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article imageChile's salmon fisheries using high levels of antibiotics

By Karen Graham     Jul 26, 2015 in Food
Chile is the world's second largest producer of salmon, behind Norway, putting out 895,000 thousand metric tons of the fish in 2014. But during that same period, Chilean salmon farmers used 1.2 million pounds of antibiotics, up 13 percent from 2013.
Chile's salmon farmers are using record numbers of antibiotics in treating a very virulent bacteria known as SRS, or Piscirickettsiosis. The disease is almost always fatal for salmon. And this latest outbreak is not the first time it has occurred.
Chilean officials insist the salmon is safe to eat and the antibiotics have been approved by U.S. food and drug regulators. Chilean salmon farmers also insist the antibiotics are medically necessary to prevent SRS. “This is only something given to sick fish so they don’t die. It’s not something preventive,” the CEO of salmon producer Camanchacha tells Reuters.
But amid concerns over the growing number of pathogenic bacteria developing resistance to antibiotics, and becoming "super bugs," consumers are becoming more discerning in what is used to produce their food products. Costco Wholesale Corp. is one of a number of U.S. retailers that have begun looking for other sources of farm-raised salmon.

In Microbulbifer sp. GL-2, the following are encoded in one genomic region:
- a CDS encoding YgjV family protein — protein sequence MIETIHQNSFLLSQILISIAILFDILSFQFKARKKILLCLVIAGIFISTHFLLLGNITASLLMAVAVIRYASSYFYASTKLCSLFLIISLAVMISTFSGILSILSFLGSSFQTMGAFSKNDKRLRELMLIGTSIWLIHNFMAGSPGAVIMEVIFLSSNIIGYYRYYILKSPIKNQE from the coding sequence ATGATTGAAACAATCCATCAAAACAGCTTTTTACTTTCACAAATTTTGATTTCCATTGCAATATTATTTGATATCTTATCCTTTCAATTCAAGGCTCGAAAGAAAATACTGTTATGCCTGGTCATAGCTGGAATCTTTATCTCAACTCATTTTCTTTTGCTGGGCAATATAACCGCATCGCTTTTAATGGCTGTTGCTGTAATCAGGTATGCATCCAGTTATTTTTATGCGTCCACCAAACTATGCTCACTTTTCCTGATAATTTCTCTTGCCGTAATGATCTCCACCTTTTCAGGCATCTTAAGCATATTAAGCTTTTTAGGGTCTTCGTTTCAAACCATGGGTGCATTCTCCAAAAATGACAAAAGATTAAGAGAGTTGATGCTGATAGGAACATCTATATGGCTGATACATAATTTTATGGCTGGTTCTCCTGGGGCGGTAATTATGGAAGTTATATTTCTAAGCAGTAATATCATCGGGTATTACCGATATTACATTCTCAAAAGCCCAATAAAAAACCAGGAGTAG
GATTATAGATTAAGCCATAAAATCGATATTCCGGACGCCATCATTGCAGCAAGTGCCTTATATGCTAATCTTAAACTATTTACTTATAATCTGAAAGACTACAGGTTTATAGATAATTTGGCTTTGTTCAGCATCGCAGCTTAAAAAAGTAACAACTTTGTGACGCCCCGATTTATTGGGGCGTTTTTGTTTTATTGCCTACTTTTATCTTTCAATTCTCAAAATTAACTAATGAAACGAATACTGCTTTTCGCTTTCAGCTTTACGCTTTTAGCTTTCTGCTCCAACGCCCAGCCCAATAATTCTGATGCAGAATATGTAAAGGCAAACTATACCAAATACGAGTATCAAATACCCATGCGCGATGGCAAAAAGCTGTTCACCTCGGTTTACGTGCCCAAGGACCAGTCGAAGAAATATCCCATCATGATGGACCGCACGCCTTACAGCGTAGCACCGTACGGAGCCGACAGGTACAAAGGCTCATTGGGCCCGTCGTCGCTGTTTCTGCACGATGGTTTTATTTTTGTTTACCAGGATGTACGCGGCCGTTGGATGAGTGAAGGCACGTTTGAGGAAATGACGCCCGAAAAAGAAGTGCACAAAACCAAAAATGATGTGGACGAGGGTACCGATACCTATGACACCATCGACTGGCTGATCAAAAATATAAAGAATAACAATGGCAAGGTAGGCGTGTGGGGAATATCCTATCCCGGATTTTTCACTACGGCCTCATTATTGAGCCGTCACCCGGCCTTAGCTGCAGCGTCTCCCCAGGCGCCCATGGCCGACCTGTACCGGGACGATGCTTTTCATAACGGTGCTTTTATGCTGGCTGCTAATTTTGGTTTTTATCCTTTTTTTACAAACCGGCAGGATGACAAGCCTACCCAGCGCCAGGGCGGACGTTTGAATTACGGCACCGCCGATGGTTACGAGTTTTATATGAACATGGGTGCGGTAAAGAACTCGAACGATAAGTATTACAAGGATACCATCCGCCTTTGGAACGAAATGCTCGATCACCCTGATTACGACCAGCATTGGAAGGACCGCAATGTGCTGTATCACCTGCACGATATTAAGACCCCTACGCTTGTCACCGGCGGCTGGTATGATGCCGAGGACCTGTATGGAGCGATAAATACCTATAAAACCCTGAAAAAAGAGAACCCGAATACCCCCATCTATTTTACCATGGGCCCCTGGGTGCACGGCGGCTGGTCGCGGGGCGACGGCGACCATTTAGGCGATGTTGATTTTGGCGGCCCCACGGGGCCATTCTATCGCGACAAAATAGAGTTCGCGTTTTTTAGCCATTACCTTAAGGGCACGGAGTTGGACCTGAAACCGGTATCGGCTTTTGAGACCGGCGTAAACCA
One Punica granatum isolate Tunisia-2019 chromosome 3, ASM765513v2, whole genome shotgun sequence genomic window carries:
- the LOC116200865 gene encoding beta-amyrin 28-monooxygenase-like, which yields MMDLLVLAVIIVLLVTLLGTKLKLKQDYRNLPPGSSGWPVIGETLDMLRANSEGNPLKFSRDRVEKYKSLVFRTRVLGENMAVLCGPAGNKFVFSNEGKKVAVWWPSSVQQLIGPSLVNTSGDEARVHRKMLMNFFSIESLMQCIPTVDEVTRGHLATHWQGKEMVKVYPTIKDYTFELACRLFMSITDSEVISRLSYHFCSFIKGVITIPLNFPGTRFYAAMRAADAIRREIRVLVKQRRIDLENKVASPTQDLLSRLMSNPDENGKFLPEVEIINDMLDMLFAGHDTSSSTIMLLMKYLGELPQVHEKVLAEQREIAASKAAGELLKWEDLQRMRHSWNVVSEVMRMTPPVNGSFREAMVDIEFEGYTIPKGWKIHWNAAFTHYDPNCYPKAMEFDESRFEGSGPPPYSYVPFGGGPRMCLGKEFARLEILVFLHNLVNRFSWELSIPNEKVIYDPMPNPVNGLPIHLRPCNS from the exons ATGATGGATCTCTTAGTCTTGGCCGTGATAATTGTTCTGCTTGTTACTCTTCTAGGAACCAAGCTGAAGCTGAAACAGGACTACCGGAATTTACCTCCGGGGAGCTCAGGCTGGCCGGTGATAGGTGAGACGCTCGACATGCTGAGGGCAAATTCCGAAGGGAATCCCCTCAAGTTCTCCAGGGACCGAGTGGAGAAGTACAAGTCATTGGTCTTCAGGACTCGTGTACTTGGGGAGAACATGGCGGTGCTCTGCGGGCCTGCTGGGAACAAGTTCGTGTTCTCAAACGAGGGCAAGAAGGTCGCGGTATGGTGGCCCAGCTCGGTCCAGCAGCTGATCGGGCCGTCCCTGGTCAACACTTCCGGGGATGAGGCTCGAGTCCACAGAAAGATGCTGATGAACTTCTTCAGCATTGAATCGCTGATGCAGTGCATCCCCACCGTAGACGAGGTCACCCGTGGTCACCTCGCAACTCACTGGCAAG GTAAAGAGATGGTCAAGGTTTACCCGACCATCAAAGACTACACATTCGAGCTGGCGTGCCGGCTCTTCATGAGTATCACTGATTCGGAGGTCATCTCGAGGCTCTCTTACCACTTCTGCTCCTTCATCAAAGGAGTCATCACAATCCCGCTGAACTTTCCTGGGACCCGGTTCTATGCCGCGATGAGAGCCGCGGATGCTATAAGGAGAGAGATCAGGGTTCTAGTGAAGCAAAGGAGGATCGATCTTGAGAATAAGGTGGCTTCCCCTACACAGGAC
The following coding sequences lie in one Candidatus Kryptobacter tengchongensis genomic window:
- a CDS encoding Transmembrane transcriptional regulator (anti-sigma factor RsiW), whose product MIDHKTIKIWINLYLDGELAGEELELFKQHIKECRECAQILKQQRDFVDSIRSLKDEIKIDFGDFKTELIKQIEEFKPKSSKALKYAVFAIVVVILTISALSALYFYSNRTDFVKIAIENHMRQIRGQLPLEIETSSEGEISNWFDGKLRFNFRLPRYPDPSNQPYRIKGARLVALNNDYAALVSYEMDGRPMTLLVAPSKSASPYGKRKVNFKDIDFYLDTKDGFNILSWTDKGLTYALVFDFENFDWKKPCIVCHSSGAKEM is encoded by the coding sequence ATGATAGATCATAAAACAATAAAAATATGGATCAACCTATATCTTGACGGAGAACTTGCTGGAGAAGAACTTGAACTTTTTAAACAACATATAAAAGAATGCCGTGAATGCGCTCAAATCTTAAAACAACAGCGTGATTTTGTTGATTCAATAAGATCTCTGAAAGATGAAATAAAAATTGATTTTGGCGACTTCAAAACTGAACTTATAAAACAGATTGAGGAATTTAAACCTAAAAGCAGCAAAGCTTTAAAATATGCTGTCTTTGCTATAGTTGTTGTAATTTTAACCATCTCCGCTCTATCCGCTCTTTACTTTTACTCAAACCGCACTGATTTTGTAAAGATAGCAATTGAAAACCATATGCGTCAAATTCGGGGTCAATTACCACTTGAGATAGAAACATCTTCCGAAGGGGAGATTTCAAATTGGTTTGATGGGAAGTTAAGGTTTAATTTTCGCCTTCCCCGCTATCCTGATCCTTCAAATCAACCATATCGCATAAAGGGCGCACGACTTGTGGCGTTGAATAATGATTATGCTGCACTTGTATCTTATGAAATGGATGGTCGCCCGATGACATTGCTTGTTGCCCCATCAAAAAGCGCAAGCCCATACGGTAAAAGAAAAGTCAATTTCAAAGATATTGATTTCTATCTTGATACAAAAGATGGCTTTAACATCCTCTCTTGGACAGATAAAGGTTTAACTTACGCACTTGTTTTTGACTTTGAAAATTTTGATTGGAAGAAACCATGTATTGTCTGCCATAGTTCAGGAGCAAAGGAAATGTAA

Costco told Reuters in April that it would reduce imports of Chilean salmon, and look to Norway. In 2013, Norway produced around 1.3 million tons of fish and used 972 kilos (2143 pounds) of antibiotics.
"The whole industry is starting to shift," said Jeff Lyons, who oversees fresh foods at Costco. "If I was to ask you your biggest concern on produce, you might say pesticides. When we ask people in protein, generally it's going to be hormones or antibiotics."
Costco used to buy almost 90 percent of the 600,000 pounds of salmon fillets it sells each week from Chile, amounting to about 8.5 percent of the total of Chilean salmon exports to the U.S. But Costco is cutting its imports from Chile to only 40 percent, buying the rest of their salmon from Norway.
Generally, this move by Costco will hurt the Chilean salmon industry, tarnishing their reputation. In the past, Whole Foods Market Inc and Trader Joe's have phased out Chilean salmon in favor of wild-caught, antibiotic-free fish. "This is the beginning of a change in seafood," said Tobias Aguirre, the executive director of FishWise, which offers a program for retailers wishing to market fish based on the sustainability of their farming or catch methods.
Fishwise is a consultant organization and works with retailers such as Safeway and Target Corp. Target has already eliminated all farmed salmon from their shelves. Other retailers will look at their lead and try to better understand why Costco made this move, and I think they will follow," Aguirre said.
More about Chilean salmon, Costco, high levels of antibiotics, Piscirickettsiosis
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